“You know so much and don’t know it. And you’ll see things, many things, and you won’t appreciate them, or understand them, or properly value them. You’ll place dollar amounts on objects and you may be right, but in your life, in your universe, you’ll let the wrong things slip through your very fingers. And I wish you wouldn’t do that. But I can’t control you, Colin.”
“Reverend, I don’t think I can help you with your coin,” Colin says. His heart is racing. “I have to leave.” Colin backs out of the office and walks to his car as fast as he can.

Back at the office, Colin tells Ambrose that the church was a bust. He takes the rest of the day off and speeds to the liquor store by his apartment to get a bottle of House of Stuart and a 32 oz. of Miller High Life. He gets back to his place and opens the unlocked door. Lucy showed herself out without taking anything except for the $100 he left her on the nightstand. His heart still racing from his encounter with Reverend Crow, he drinks the House of Stuart straight from the bottle and chases it with pulls from the High Life. He calms down and by the late afternoon he passes out.

Colin wakes up disoriented on his sofa. It must be 8:00 or 9:00 pm. It’s dark outside. He remembers Lucy. He remembers the Reverend. His confusion becomes a helmet over his brain. He seeks out the bottle of House of Stuart which is still half full. He gets the disgusting orange liquid down his throat and in his stomach as quickly as he can. His helmet of confusion turns to a mesh wrapping. He knows what he has to do.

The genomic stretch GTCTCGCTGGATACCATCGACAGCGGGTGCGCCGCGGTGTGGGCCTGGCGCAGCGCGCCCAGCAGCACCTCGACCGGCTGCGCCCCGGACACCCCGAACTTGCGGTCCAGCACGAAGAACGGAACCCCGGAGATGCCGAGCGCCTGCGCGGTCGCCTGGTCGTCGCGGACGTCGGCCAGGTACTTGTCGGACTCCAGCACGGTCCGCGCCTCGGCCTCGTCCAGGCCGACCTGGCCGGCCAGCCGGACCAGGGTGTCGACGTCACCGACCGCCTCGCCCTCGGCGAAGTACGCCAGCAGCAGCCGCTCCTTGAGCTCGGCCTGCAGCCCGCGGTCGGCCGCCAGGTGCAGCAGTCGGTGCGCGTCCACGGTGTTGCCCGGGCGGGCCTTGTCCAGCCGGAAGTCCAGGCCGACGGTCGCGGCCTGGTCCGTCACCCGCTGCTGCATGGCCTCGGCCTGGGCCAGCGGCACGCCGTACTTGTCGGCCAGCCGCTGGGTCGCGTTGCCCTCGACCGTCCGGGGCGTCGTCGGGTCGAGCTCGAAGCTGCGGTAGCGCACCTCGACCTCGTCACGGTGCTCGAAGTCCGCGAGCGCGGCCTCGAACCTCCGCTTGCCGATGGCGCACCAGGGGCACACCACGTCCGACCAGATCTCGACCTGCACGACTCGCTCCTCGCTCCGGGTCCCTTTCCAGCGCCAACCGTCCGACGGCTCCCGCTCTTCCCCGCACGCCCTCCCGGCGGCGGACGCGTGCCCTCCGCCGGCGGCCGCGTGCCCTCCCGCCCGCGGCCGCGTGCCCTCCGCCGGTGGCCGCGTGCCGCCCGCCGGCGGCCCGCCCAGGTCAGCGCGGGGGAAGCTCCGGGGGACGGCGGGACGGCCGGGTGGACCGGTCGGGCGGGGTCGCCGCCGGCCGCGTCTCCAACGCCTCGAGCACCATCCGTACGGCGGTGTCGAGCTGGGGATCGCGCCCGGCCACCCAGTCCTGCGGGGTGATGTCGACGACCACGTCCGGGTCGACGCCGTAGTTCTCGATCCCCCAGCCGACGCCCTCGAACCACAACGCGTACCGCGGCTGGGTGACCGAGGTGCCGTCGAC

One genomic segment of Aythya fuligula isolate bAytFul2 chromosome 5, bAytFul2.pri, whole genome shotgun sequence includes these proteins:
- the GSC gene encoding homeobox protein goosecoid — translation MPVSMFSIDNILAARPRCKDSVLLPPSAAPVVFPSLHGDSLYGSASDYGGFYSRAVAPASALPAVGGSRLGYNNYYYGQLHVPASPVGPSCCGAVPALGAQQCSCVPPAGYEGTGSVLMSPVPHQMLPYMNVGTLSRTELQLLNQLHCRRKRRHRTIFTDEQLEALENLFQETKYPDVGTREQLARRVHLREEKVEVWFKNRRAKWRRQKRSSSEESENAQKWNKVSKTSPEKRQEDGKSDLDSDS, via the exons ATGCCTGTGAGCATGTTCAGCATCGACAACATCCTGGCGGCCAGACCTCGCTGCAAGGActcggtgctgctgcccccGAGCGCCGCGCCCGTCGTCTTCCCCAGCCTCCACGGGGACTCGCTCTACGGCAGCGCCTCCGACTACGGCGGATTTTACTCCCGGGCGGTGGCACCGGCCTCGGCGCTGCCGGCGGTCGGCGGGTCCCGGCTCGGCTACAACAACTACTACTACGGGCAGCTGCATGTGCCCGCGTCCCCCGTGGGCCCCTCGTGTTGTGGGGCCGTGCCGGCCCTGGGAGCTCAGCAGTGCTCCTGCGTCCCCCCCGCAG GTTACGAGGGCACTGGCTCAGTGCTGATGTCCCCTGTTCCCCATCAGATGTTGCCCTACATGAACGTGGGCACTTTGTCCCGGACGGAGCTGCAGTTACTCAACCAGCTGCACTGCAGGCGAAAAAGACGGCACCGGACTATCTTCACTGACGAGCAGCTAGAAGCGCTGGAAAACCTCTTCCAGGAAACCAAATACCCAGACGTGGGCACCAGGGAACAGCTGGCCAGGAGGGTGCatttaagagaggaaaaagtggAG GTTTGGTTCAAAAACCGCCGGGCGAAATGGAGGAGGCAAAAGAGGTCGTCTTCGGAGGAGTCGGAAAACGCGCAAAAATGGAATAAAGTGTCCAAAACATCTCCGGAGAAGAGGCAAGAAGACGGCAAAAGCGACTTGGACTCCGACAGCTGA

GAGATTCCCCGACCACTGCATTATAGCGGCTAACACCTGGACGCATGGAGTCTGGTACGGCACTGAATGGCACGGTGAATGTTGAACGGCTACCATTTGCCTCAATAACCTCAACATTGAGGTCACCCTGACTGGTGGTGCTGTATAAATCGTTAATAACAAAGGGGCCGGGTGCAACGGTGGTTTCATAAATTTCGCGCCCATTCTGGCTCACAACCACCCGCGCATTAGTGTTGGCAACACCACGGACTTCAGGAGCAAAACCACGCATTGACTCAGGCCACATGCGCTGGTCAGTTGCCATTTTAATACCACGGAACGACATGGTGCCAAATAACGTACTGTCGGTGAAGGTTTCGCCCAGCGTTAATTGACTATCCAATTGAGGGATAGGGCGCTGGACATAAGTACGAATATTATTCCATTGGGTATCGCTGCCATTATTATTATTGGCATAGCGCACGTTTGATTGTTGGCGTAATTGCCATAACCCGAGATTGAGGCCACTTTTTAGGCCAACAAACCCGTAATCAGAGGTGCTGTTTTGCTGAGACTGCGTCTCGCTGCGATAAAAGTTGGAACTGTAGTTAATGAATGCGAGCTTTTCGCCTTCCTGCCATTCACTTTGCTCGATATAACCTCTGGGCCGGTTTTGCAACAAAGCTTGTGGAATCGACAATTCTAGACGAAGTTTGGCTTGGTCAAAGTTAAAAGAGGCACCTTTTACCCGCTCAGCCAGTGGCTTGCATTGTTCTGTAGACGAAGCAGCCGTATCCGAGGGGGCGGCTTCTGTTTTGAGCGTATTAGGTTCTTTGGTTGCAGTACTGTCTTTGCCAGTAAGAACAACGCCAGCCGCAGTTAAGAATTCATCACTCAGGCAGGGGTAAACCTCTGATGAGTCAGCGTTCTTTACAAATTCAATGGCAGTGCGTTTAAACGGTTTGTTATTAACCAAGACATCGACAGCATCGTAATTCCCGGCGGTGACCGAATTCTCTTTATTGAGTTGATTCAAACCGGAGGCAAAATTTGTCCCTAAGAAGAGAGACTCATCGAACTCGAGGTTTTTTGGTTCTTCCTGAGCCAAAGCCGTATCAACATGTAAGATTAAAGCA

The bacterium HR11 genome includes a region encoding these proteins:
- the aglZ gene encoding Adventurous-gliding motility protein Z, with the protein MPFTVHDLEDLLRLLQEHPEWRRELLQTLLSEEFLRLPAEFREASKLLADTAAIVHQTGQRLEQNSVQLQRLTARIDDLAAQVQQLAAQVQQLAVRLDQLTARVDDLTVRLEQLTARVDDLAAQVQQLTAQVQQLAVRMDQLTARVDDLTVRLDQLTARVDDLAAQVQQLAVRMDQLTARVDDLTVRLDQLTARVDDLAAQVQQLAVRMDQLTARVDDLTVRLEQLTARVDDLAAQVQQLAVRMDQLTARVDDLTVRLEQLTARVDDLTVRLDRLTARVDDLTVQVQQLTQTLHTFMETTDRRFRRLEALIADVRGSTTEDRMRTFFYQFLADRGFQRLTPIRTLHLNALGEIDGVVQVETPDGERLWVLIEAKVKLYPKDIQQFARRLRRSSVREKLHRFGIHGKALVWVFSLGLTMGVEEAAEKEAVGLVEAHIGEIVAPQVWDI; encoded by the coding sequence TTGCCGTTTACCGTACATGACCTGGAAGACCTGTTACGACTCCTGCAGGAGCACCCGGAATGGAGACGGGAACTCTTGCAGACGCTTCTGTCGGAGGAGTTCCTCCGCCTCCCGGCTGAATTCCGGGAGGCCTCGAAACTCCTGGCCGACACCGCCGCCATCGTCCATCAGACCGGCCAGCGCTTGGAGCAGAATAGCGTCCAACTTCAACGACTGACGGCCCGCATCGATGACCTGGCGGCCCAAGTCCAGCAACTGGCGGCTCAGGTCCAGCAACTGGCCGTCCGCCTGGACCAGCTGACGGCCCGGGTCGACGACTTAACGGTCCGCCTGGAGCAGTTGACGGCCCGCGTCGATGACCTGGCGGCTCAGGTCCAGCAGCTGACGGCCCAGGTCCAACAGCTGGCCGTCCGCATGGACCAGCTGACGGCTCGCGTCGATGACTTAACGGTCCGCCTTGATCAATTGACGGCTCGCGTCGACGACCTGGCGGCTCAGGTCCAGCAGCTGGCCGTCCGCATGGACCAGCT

He exits his apartment and crosses the street to the park. He takes the path to the edge of the ravine and looks out at the verdant landscape.
“Lucy!” he shouts. “Lucy!”
He descends into the ravine and pulls out his cellphone and turns on the flashlight.
“Lucy!” He comes up to a tent and looks inside.
“Lucy?” There’s no one in the tent. He moves on. He sees a bum smoking a cigarette on top of a sleeping pad with a plastic 40 of Steel Reserve beside him.
“Do you know where Lucy is?”